What day is it?

July 8, 2022

Talia Felcher, A Watch, Scripps College

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Ukulele sunset appreciation time

Ship's Log

Noon Position
34°39.84’ N, 149°48.12’ W

Ship Heading

Ship Speed
7.5 knots

Weather / Wind
Getting colder but sunny somewhat sunny

Sail Plan
Sailing East with the Main Sail, Mainstays’l, and Forestays’l

Souls on Board

As someone who has grown up in the Pacific Northwest, I have learned to love to simplistic lifestyle while backpacking and exploring the outdoors. So far, I’ve seen many parallels with living on the Robert C. Seamans. Most days consist of science, sailing, class/work, eating, and sleeping.

We’ve been thrown a ton of information in the past 10 days while on deck from our mate (shoutout to Ava, first mate, for sharing all your wisdom and beautiful singing) and in lab (shoutout to Amy for always bringing your contagious positive energy and keeping lab interesting even on dawn watch).

Plastics overwhelming the pristine bucket Neuston tow contents

Today marks the start of our second phase of the sea component: the shadow phase. During this phase we shadow either our sailing mate or scientist and learn about their entire thought process over the watch.

When reflecting on the past 10 days, I am grateful for all the fun, exciting, and thrilling moments but more importantly the sea sickening, tough, stressful, sweaty, and wet moments... I don’t think any of us realized what we were getting ourselves into when we boarded the Seamans in Hawai’i, but it’s all been far worth it.

I just got off dawn watch from 01:00 to 0:700 and am hoping to get in a few hours of sleep before class and evening watch. During dawn watch, we stopped motoring for a few hours and it was the most still the boat has felt and the most peaceful the water has ever looked especially during sunrise, where I also managed to see my first ever full rainbow!

During dawn watch, we processed the 021-station Neuston tow and are seeing the numbers of microplastics rapidly increase as we move further into the gyre. At the beginning of our voyage, we counted around 5-10 pieces of microplastics and now the number has gone beyond 750 in a single net tow (this one took us over 5 hours to count during dawn watch). The amount of large plastic debris during our 6-minute hourly observations has also heavily increased. We’re expecting to soon find thousands of pieces of plastic in a single net tow that only covers 1 nautical mile… While this voyage and the challenging moments have been very rewarding, it’s hard not to let the massive amounts of plastic overwhelm my thoughts each day especially as I experience what it’s like to be living at sea surrounded by this incredibly beautiful marine ecosystem. This voyage has shown me the urgency surrounding plastic production and pollution – while it feels devastating at times, this special group of people on this voyage has inspired me and brought me hope towards the future of our current plastic issue. Everyone here has so much wisdom to share and all have their own ideas and stories they bring to the (gimbled boat) table. Patrick, one of the ‘others’ (who is sitting next to me in the library) is saying we must hold onto some sort of hope and enjoy the present moments on this boat like the full rainbow, daily boat wordle, valve day, or the 6 delicious scone types for afternoon snack today.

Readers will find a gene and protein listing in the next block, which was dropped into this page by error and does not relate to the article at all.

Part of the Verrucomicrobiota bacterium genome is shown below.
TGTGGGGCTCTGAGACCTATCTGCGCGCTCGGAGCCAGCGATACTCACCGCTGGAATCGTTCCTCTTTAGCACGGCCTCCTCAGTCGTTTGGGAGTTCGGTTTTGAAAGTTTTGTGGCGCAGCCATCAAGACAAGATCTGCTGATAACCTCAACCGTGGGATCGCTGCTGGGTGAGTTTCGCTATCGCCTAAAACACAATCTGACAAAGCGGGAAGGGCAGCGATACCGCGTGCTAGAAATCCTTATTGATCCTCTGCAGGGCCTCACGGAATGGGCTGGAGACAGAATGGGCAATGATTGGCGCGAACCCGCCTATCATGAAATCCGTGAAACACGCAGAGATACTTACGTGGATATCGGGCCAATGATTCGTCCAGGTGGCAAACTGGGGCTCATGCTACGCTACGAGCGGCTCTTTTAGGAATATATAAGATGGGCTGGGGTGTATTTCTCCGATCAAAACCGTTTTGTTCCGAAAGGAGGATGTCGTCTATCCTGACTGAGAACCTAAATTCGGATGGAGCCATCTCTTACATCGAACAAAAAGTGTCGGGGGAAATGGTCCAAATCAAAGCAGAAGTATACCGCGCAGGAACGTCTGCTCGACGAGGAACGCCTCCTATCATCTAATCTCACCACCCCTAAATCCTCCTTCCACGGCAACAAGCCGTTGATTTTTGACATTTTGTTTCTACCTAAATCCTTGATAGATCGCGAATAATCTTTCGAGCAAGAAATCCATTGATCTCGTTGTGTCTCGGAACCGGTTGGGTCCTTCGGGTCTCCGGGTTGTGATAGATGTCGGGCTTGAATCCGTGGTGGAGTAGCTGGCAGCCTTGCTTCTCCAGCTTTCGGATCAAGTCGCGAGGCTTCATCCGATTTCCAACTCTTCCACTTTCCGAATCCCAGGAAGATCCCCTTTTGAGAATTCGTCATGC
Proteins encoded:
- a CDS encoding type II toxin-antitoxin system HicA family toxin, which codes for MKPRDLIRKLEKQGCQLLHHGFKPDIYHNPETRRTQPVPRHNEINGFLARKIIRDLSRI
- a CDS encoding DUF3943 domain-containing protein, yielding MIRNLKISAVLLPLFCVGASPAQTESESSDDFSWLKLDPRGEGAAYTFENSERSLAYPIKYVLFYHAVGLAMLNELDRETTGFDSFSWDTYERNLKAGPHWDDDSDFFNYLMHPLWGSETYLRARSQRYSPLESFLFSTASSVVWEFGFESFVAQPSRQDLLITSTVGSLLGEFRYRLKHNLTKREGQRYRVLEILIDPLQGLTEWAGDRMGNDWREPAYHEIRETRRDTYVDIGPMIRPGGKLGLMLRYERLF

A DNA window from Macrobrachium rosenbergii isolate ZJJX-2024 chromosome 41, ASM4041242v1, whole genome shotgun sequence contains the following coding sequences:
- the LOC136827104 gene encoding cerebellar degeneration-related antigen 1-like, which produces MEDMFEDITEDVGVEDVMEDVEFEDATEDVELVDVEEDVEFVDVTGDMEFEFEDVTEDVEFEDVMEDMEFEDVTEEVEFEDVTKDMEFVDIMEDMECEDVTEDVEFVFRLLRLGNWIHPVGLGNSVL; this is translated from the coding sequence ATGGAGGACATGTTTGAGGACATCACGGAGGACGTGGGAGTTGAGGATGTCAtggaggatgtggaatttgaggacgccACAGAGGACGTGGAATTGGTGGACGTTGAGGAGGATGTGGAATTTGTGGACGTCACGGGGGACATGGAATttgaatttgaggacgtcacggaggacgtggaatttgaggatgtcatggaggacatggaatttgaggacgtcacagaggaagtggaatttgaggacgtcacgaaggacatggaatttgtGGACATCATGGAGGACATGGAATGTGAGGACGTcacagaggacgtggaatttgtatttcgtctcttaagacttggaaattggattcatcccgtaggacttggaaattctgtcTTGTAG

To Dad, I thank you for the lovely stars book you gifted me for this trip from your own SEA Semester voyage. It’s been pretty special studying the constellations out in the middle of the Northern Pacific Ocean where you once were in the same boat (had to add the pun).

Talia Felcher, A Watch, Scripps College

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